City of Boulder Recreational Marijuana Tax, Question 2A (November 2013)

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A City of Boulder Recreational Marijuana Tax, Question 2A ballot question was on the November 5, 2013, election ballot for voters in the city of Boulder, which is in Colorado. It was approved.

This measure authorized the city of Boulder to impose a sales tax on recreational marijuana. This tax is in addition to any state wide tax and regular sales tax. The tax is expected to raise $3,360,000 annually or whatever is collected with a 5% excise tax and 3.5% sales tax in 2014, with the option of these increasing to 10% each in years after.[1]

Coloradans also approved Proposition AA, which authorized a state-wide 15% excise tax and 10% sales tax, with the option of an increase to 15%.

Election results

Below are the election results as of 8:00 am, with approximately 97% of expected ballots counted.

Boulder Question 2A
ResultVotesPercentage
Approveda Yes 18,874 66.44%
No9,53333.56%
These results are from the Boulder County elections office.

Text of measure

The question on the ballot:

SHALL CITY OF BOULDER TAXES BE INCREASED BY ($3,360,000 FIRST FULL FISCAL YEAR DOLLAR INCREASE) ANNUALLY AND BY SUCH AMOUNTS AS ARE RAISED ANNUALLY THEREAFTER BY THE IMPOSITION OF AN EXCISE TAX OF 5 PERCENT IN 2014 AND UP TO 10 PERCENT THEREAFTER ON THE CULTIVATION FACILITY AT THE AVERAGE MARKET RATE AT THE POINT OF TRANSFER FROM THE CULTIVATION FACILITY AND AN ADDITIONAL SALES AND USE TAX OF 3.5 PERCENT IN 2014 AND UP TO 10 PERCENT THEREAFTER ON RECREATIONAL MARIJUANA AS PROVIDED IN ORDINANCE NO. 7916 COMMENCING JANUARY 1, 2014 WITH SUFFICIENT REVENUES FROM THE EXCISE AND SALES AND USE TAX TO BE USED FOR PUBLIC SAFETY, ENFORCEMENT AND ADMINISTRATIVE PURPOSES AND FOR COMPREHENSIVE SUBSTANCE ABUSE PROGRAMS INCLUDING WITHOUT LIMITATION PREVENTION, TREATMENT, EDUCATION, RESPONSIBLE USE, INTERVENTION, AND MONITORING, WITH AN EMPHASIS ON YOUTH, AND WITH THE REMAINDER USED BY THE GENERAL FUND; AND IN CONNECTION THEREWITH,

SHALL THE FULL PROCEEDS OF SUCH TAXES AT SUCH RATES AND ANY EARNINGS THEREON BE COLLECTED, RETAINED, AND SPENT, AS A VOTER-APPROVED REVENUE CHANGE WITHOUT LIMITATION OR CONDITION, AND WITHOUT LIMITING THE COLLECTION, RETENTION, OR SPENDING OF ANY OTHER REVENUES OR FUNDS BY THE CITY OF BOULDER UNDER ARTICLE X SECTION 20 OF THE COLORADO CONSTITUTION OR ANY OTHER LAW?[1][2]

Support

  • The City Council

Arguments in favor

The League of Women Voter's of Boulder County listed the following arguments in its voter guide on Question 2A:

1. While use of marijuana will be legal for those over the age of 21, enforcement will be needed to ensure that access is restricted for those under 21.
2. Current substance abuse education efforts targeting youth are not adequate to address the additional need that will be created in response to the decreased perception of risk and increased access.
3. Effective and coordinated education about risks, targeted at youth and parents, is key to minimizing harm to youth.
[3][2]

Opposition

Opponents

  • Libertarian Party of Boulder County[4]

Arguments against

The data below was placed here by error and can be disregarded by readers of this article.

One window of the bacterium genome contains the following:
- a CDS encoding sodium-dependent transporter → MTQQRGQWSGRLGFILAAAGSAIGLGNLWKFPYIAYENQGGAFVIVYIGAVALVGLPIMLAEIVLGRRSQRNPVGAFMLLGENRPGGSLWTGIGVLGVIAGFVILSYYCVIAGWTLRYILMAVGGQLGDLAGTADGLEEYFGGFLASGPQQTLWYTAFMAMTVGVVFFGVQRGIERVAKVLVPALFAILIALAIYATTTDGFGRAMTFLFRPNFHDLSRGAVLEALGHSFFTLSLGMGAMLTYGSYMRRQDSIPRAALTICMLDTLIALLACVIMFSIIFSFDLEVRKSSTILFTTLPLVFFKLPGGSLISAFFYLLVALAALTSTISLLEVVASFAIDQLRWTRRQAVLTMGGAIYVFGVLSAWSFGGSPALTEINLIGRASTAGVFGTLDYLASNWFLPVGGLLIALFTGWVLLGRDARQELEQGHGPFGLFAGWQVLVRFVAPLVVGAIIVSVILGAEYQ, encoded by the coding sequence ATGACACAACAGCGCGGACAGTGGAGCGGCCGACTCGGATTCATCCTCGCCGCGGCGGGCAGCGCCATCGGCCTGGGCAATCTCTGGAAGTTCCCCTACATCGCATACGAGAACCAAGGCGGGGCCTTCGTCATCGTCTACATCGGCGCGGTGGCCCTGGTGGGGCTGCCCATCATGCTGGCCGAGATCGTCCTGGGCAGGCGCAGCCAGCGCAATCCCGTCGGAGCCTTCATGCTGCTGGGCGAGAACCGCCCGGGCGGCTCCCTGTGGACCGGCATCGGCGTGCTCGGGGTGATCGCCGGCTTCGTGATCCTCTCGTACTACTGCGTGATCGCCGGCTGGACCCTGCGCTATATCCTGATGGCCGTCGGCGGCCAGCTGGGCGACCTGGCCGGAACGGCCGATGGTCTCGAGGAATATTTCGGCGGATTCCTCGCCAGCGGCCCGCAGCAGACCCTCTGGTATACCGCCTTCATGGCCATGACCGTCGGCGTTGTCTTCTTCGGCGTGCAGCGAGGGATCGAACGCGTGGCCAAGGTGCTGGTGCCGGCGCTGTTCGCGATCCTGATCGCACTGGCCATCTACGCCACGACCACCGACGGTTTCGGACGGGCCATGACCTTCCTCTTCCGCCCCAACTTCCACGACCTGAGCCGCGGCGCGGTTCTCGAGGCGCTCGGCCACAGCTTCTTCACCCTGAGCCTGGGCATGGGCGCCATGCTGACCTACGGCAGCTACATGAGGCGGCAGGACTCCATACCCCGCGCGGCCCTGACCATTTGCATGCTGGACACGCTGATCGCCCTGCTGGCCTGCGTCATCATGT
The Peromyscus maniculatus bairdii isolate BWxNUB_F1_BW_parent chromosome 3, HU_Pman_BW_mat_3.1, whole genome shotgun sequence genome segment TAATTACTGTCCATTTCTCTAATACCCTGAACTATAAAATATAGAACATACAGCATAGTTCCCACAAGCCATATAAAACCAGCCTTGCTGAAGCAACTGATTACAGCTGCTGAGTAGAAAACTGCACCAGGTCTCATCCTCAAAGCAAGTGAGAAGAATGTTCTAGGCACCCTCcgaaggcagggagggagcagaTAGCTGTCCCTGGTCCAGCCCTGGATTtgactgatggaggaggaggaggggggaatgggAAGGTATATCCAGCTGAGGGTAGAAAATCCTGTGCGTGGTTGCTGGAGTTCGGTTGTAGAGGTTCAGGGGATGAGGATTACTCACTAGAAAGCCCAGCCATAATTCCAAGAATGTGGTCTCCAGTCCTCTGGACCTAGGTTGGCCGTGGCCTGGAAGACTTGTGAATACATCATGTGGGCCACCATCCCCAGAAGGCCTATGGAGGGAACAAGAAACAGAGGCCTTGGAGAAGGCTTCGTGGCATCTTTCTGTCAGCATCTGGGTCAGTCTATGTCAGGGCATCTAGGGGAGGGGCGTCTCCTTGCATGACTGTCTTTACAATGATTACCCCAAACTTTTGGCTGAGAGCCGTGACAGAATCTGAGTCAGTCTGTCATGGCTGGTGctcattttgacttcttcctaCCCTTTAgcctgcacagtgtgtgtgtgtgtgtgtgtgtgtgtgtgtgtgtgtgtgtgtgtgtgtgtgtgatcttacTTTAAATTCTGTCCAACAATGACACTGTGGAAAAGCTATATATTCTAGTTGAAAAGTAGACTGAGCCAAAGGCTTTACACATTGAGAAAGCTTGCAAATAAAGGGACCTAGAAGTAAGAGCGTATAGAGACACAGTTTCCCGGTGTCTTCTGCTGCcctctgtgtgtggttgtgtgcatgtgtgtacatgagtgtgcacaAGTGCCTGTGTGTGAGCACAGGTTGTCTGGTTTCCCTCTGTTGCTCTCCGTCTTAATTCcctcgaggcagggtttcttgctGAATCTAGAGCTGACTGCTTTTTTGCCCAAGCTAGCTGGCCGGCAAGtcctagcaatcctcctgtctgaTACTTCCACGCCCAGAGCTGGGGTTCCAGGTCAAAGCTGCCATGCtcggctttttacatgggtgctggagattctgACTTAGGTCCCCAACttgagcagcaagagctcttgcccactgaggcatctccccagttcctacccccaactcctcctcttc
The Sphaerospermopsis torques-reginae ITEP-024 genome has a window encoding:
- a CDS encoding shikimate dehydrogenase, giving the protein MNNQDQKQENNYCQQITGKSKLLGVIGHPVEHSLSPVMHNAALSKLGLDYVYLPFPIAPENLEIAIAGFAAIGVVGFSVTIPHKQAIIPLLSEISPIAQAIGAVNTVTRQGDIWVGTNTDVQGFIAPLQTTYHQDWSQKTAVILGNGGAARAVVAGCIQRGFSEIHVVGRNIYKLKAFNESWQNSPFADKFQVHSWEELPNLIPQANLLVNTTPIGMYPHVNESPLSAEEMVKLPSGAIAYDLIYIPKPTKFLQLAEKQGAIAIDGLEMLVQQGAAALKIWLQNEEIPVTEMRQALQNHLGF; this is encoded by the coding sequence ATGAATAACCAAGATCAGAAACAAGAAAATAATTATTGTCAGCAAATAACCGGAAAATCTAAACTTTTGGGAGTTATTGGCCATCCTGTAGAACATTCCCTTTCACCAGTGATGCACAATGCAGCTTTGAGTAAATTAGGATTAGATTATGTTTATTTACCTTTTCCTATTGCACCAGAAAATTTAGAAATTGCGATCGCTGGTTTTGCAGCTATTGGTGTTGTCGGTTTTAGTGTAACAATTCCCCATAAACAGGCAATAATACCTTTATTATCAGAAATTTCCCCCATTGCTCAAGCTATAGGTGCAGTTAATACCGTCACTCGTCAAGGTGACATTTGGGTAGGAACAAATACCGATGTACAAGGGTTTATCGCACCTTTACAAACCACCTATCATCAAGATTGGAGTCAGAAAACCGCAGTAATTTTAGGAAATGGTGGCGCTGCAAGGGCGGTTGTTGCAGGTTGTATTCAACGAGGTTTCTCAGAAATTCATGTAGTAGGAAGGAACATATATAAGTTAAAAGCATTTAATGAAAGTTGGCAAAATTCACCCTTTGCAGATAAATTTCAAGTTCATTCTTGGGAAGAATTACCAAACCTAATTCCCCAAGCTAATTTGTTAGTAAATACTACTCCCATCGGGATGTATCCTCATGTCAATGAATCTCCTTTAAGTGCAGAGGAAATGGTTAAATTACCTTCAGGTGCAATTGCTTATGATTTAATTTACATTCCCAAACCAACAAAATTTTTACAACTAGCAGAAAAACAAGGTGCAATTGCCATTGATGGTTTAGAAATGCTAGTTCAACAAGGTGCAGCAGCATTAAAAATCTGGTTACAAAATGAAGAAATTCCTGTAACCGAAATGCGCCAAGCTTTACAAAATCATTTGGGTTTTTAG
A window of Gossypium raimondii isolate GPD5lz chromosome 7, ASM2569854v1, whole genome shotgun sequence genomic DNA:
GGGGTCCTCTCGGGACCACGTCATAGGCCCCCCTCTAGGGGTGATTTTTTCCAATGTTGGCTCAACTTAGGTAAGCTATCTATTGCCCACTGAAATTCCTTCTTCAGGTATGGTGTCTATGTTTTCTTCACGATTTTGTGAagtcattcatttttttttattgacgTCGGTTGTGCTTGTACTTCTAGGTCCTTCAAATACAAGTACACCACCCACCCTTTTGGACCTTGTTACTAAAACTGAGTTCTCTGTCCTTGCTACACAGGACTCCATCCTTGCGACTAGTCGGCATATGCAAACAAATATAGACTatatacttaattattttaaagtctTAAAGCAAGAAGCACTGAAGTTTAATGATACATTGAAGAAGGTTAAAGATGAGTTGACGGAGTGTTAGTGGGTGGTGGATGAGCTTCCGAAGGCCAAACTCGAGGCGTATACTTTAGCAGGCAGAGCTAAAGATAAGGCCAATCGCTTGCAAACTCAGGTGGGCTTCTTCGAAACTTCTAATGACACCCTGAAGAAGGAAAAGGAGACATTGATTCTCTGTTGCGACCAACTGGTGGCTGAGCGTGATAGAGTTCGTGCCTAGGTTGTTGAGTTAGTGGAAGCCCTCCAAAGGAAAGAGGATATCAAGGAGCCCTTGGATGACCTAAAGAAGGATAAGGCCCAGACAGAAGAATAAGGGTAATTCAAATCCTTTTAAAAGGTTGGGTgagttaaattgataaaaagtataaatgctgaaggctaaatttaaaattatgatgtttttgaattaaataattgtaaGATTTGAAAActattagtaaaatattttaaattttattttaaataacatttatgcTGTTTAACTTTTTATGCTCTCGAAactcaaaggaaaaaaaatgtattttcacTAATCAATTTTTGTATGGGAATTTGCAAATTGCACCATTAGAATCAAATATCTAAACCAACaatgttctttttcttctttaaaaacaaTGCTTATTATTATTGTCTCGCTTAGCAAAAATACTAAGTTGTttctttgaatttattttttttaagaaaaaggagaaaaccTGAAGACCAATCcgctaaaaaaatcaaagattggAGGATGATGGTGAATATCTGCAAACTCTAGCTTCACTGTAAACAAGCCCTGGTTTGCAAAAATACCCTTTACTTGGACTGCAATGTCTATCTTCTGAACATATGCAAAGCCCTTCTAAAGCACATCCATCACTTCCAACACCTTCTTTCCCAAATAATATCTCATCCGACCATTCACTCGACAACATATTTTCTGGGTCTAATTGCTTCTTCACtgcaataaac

The League of Women Voter's of Boulder County listed the following arguments in its voter guide on Question 2A:

1. The tax burden is already high on businesses and should not be increased.
2. There is an uncertainty about how the tax dollars will be allocated and spent.
3. Higher taxes will increase the cost of recreational marijuana forcing citizens to return to the black market for more affordable marijuana.
[3][2]

Supporting its endorsement of a "no" vote, the Boulder Weekly staff argued that, while the city proposes to use the tax revenue from Question 2A on marijuana use regulation and drug treatment, especially of children or young adults, there is no evidence that regulation beyond the state level regulation funded by Proposition AA or more drug abuse treatment funding will be at all necessary.[5]

Media endorsements

Opposition

  • The Boulder Weekly: The Boulder Weekly staff, despite giving the statewide marijuana tax increase a slightly reluctant "yes" endorsement, has urged voters to vote "no" on the Boulder City marijuana tax, Question 2A. They wrote: "More seriously, Boulder has not effectively demonstrated the need for additional regulation on the city level that goes beyond what the state will provide, nor has it shown that there is any reason to worry that recreational marijuana will result in increased use among children.[...] The taxes proposed by Ballot Issue 2A are excessive and unnecessary. Vote no."[5]
  • The Denver Post: The editorial board of the Denver Post also supported Proposition AA but rejected Question 2A as excessive, writing, "You have to wonder if taxation that high actually would even drive Boulder residents — not known as unfriendly to taxes — back to a black market.[...] Its overreach. Ballot Issue 2A deserves a "no" vote.[6]

Similar measures

Statewide

See also: Marijuana on the ballot

Approveda Colorado Proposition AA, Taxes on the Sale of Marijuana (2013)
Approveda Colorado Marijuana Legalization Initiative, Amendment 64 (2012)

Local

See also: Local marijuana tax on the ballot

Approveda City of Denver Additional Marijuana Sales Tax, Question 2A (November 2013)
Approveda Town of Eagle Marijuana Occupation Tax, Question 2F (November 2013)

See also

External links

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